FastHelp, the new medical alert device that instantly connects you to free unlimited nationwide help everywhere cell service is available with no contracts, no deposits and no monthly bills ever. USE THIS COUPON: To get $150 off FastHelp you must be born before 1956 and call the National Rebate Center Hotline at 1-866-964-2952 EXT. HELP2757 before the 7-day rebate deadline ends. FASTHELP IS COVERED BY A 30-DAY MONEY BACK GUARANTEE LESS SHIPPING AND A 1 YEAR LIMITED WARRANTY. FASTHELP IS A 3G GSM CELLULAR DEVICE. FASTHELP WILL NOT BE ABLE TO MAKE 911 CALLS WHEN CELLULAR SERVICE IS NOT AVAILABLE SUCH AS IN REMOTE AREAS. FASTHELP USES GPS TRIANGULATIONS TO APPROXIMATE YOUR LOCATION WHEN YOUR DEVICE IS TURNED ON. DR. HOWREN IS A COMPENSATED MEDICAL ADVISOR AND FRANK MCDONALD IS AN ACTUAL USER AND COMPENSATED FOR HIS PARTICIPATION. OH RESIDENTS ADD 6.5% SALES TAX. UNIVERSAL PHYSICIANS 7747 SUPREME AVE, NORTH CANTON, OH 44720.


New Mexico State University is working with EON Reality, a leader in augmented and virtual reality-based knowledge and skills transfer, to bring the technology to classrooms across the NMSU system. The EON-XR platform will first be integrated into selected courses at NMSU’s Doña Ana Community College and later expand to NMSU’s main campus. NMSU PHOTO

Education Technology Continues to Evolve The collaboration between NMSU and EON Reality will enhance regional workforce development

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By Justin Bannister

N

ew Mexico State University is working with EON Reality, a leader in augmented and virtual reality-based knowledge and skills transfer, to bring the technology to classrooms across the NMSU system. The EON-XR platform will first be integrated into selected courses at NMSU’s Doña Ana Community College and later expand to NMSU’s main campus. “We are so pleased to work with EON Reality and to begin deploying technology that will increase capacity in the communities we serve,” says NMSU Chancellor Dan Arvizu. “The EON-XR platform offers significant instructional support of critical industries in our region—including manufacturing, aerospace, construction, health, agriculture, education and entertainment. This technology promises to transform learning and teaching in ways that will enhance regional workforce development and will provide our students with skills that will accelerate their social mobility.” The collaboration will provide opportunities for students and teachers to incorporate the technology into their daily education routines, while learning more about developing and creating augmented and virtual reality content as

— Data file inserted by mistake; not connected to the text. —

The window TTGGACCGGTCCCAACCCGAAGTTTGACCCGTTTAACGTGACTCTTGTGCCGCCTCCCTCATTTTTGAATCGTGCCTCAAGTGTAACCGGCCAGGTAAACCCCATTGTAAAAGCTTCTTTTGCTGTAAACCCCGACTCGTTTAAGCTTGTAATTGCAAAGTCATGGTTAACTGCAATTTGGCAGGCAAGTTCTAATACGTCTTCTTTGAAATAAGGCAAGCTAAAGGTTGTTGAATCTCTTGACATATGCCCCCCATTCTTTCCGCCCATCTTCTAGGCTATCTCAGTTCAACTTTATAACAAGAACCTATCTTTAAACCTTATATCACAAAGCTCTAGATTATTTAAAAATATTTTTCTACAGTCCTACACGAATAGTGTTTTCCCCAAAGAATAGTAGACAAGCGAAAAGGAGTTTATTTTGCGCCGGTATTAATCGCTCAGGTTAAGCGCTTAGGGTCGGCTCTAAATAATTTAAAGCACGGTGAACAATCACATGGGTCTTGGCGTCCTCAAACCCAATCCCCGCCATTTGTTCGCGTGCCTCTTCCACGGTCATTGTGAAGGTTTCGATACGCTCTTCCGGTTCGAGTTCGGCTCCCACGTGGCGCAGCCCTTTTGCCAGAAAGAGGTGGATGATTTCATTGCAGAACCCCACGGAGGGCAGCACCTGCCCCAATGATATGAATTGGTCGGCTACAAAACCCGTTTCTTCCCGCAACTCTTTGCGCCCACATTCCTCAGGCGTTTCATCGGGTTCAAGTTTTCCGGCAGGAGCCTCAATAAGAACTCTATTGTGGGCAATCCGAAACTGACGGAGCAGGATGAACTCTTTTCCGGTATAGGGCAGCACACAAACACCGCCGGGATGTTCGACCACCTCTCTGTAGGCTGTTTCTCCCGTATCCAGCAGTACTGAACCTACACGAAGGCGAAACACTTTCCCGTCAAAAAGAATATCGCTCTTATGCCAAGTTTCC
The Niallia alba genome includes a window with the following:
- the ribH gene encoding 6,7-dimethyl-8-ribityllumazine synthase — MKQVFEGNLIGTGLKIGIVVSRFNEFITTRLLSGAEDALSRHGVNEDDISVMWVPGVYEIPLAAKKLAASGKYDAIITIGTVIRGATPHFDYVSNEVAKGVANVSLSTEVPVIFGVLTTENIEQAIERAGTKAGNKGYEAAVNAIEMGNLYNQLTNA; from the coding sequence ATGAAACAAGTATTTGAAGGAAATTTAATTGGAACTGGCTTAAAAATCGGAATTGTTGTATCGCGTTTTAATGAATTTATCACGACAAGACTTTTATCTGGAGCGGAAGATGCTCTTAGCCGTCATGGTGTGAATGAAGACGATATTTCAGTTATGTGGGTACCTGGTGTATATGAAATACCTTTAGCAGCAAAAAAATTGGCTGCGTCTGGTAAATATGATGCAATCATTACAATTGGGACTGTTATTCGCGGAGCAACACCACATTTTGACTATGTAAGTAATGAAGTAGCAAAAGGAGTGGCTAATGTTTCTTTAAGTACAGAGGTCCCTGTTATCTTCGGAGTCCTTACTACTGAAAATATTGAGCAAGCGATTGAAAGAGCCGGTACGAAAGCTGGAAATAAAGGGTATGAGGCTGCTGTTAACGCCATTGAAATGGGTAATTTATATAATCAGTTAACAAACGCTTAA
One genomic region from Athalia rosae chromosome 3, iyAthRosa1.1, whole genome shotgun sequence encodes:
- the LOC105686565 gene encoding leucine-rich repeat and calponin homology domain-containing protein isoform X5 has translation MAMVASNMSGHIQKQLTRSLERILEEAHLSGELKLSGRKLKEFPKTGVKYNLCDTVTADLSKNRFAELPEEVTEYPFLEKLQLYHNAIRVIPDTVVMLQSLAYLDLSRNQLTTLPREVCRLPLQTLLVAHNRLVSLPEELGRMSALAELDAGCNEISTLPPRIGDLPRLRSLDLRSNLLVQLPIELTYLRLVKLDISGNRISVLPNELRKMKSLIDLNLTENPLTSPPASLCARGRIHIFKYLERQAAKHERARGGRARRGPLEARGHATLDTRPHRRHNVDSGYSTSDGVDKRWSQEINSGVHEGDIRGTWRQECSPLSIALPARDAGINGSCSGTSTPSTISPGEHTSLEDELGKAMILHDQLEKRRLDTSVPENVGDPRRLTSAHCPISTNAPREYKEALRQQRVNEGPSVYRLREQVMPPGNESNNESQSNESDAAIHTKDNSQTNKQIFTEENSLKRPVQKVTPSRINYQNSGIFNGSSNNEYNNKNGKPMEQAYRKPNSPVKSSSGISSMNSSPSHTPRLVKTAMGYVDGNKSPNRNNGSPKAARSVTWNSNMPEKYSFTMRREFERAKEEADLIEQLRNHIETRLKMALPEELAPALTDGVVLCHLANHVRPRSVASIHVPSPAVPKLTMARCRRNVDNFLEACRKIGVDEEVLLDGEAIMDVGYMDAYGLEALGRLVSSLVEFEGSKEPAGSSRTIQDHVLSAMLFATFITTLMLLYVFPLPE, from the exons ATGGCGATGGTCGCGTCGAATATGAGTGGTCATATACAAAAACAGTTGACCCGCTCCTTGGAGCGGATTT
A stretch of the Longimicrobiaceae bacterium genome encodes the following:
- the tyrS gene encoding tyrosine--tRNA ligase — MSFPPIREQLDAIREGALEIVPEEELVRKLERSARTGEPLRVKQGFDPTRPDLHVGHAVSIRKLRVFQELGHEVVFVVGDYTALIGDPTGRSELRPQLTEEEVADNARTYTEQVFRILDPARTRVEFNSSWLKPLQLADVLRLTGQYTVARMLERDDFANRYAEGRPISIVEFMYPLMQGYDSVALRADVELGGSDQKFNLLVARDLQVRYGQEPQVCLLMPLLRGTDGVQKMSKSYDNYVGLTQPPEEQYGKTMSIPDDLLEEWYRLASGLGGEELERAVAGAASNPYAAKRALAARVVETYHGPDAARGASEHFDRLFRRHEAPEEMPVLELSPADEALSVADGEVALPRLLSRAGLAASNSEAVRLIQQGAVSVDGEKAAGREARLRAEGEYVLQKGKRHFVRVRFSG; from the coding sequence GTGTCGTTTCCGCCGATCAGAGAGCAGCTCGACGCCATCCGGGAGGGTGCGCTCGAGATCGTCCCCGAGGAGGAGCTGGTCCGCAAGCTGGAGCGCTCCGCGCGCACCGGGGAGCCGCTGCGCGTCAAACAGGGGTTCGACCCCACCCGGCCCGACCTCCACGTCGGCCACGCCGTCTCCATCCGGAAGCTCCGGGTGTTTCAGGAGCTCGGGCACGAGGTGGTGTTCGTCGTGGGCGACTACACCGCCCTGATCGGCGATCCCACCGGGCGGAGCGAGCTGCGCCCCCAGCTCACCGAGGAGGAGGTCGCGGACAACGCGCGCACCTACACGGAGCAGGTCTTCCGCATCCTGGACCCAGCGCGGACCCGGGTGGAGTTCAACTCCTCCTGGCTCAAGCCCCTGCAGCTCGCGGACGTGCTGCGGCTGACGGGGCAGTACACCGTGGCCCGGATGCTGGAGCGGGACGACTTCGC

a part of the rapidly growing industry. “It is important for higher education institutions to explore emerging teaching and learning strategies in order to engage and prepare students for careers in a 21st-century world,” says Stephanie Rodriguez, New Mexico Higher Education Department secretary. “I applaud NMSU and Doña Ana Community College for their innovation and look forward to seeing how initiatives like this can expand and enhance educational opportunities right here in New Mexico.” “New Mexico State is one of the two largest universities in New Mexico, so of course we are very excited to be working with them,” said Dan Lejerskar, Founder of EON Reality. “We know this is how we can bring EON-XR to the most people possible in the state and hopefully positively influence thousands—or even millions—of students, faculty and citizens of New Mexico. EON Reality is built on the foundation of democratizing access to XR solutions, and I believe that’s exactly what we are doing in New Mexico.” EON Reality’s global development network has created a vast AR/VR library for education and industry with more than 8,000 applications and more than 40 million users worldwide. To learn more about EON Reality, visit www.eonreality.com.